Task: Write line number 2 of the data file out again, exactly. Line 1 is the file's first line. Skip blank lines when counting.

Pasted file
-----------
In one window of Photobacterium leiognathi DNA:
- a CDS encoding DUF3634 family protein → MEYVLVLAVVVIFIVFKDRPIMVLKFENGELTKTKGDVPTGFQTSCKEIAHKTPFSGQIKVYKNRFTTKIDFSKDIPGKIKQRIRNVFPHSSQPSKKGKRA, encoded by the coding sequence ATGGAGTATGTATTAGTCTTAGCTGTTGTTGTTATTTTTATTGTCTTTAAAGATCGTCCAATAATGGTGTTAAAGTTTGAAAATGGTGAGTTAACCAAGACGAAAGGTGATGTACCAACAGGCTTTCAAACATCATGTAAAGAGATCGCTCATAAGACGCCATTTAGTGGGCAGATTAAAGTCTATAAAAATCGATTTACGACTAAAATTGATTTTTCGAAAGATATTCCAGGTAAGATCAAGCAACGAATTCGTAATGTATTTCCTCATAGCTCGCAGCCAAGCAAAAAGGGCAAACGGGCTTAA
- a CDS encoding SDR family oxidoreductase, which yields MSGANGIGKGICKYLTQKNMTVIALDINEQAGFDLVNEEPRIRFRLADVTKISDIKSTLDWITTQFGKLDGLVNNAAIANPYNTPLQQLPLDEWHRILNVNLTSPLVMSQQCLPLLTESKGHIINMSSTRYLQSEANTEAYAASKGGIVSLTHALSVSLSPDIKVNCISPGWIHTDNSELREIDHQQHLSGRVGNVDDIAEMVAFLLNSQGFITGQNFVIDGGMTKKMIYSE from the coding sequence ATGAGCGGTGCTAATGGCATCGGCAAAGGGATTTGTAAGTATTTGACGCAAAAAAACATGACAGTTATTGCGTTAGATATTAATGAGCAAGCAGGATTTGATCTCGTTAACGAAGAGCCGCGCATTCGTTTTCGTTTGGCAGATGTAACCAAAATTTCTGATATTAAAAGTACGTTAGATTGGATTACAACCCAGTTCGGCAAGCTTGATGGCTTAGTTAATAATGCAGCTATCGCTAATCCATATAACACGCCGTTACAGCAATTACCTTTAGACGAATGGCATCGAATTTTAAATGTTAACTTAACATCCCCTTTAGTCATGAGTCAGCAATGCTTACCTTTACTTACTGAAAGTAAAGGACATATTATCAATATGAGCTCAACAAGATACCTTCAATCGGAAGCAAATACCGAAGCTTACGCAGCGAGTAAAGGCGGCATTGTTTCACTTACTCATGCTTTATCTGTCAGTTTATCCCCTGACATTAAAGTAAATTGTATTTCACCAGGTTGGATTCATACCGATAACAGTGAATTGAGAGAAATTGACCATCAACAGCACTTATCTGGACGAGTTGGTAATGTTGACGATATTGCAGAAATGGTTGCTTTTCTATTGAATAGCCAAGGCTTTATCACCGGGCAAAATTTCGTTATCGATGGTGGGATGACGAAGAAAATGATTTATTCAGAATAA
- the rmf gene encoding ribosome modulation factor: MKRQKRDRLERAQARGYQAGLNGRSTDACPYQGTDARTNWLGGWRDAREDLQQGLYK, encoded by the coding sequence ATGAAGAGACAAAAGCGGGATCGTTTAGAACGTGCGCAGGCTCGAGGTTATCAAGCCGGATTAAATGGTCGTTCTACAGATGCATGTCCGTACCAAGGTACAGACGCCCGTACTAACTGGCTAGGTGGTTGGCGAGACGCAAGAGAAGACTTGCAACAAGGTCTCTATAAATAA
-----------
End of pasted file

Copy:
- a CDS encoding DUF3634 family protein → MEYVLVLAVVVIFIVFKDRPIMVLKFENGELTKTKGDVPTGFQTSCKEIAHKTPFSGQIKVYKNRFTTKIDFSKDIPGKIKQRIRNVFPHSSQPSKKGKRA, encoded by the coding sequence ATGGAGTATGTATTAGTCTTAGCTGTTGTTGTTATTTTTATTGTCTTTAAAGATCGTCCAATAATGGTGTTAAAGTTTGAAAATGGTGAGTTAACCAAGACGAAAGGTGATGTACCAACAGGCTTTCAAACATCATGTAAAGAGATCGCTCATAAGACGCCATTTAGTGGGCAGATTAAAGTCTATAAAAATCGATTTACGACTAAAATTGATTTTTCGAAAGATATTCCAGGTAAGATCAAGCAACGAATTCGTAATGTATTTCCTCATAGCTCGCAGCCAAGCAAAAAGGGCAAACGGGCTTAA